In an era when instant gratification is the modus operandus for people in every sphere of life, last week’s news of the economic progress of Michael Jaharis’ Kos Pharmaceuticals, is an excellent economic lesson in the value of patience.
After putting more than $200 million into the company he founded fifteen years ago, on Thursday, Jaharis, who named it after the Greek island where Hippocrates created the science of medicine, finally heard the news he had waited so long to hear: Kos Pharmaceuticals had become profitable.
This was reflected in its share price increasing more than $7 or 26 percent to close on Thursday at more than $34; a one-year sales growth of nearly 90 percent with a net income of $20.8 million; one-year employee growth of over 25 percent to 726 employees in 2002; an earnings forecast that doubled for 2003 to between $1.20 and $1.30 per share and a 50 percent increase in sales predicted for 2004.
Jaharis, a member of the Greek Orthodox Archdiocese of America’s Leadership 100 and a philanthropist whose interests include the Michael Jaharis Galleries for Byzantine Art at the Metropolitan Museum of Art in New York and the Tufts University Boston campus-based nutrition center named for him, is the 75-year-old chairman emeritus of Kos and a majority stockholder.
His wealth has been boosted by over $180 million because of the increased share price.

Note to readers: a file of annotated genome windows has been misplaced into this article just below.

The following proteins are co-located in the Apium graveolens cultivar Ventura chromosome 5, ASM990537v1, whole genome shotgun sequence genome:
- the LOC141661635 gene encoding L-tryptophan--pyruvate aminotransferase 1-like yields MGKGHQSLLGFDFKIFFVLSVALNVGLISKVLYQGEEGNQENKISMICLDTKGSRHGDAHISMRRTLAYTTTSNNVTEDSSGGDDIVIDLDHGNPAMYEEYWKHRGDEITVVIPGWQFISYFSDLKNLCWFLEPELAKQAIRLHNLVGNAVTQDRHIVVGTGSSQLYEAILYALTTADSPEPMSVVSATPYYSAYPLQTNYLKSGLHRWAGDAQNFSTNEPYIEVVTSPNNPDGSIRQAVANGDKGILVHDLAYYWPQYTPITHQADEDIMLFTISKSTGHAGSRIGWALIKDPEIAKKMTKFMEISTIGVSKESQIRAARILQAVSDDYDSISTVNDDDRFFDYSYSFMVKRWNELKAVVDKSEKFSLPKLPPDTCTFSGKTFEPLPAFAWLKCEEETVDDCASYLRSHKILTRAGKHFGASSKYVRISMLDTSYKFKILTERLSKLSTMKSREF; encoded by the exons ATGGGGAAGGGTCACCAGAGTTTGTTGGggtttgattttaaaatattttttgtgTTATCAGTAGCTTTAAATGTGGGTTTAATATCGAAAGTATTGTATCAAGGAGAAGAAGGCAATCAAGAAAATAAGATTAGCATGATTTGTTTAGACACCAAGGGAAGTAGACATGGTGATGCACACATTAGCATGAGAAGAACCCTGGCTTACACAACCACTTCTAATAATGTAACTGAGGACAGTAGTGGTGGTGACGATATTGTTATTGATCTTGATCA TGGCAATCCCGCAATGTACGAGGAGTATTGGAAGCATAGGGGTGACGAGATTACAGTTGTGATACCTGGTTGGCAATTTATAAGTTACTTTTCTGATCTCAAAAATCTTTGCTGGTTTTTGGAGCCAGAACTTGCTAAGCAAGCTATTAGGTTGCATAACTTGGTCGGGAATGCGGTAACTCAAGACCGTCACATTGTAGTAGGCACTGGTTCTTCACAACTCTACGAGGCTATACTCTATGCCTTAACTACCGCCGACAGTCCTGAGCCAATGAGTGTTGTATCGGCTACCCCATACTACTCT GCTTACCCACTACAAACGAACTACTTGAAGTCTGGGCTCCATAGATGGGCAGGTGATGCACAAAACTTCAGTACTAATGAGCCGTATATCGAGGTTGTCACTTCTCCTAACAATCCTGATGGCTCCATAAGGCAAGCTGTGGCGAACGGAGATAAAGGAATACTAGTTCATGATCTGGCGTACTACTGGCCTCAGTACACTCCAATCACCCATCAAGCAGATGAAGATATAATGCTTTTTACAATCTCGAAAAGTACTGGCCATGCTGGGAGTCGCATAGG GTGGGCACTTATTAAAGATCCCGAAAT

The kind of visionary approach that led Jaharis to increase sales one-hundredfold at Key Pharmaceuticals, a company he once owned – by introducing such new medical treatments as the first nitroglycerine skin patch – appears to have played a role in his long-term success with Kos, where scientists came up with a way of minimizing a side-effect of niacin-based drugs, specifically, facial redness and tingling.
Though the National Institutes of Health had long-ago called niacin a drug of choice for the treatment of heart disease in concert with exercise and diet, those side-effects kept it from becoming popular.
It took Kos scientists’ development of a long-acting, one-a-day version of a drug known as Niaspan to minimize the side effect while continuing to achieve its primary goal: increasing “good” cholesterol or HDL, a new approach to lowering cholesterol, thereby preventing the clogging of arteries that causes heart disease. Launched in the U.S. five years ago, Niaspan’s second-quarter sales went up 51 percent to $50 million.
Also added to Kos’ arsenal of niacin-based drugs is Advicor, a drug that combines Niaspan with lovastatin, which is a member of the “statin” family of medicines that lower bad cholesterol. Since it was introduced a year and a half ago, Advicor’s quarterly sales rose 30 percent to $14.6 million.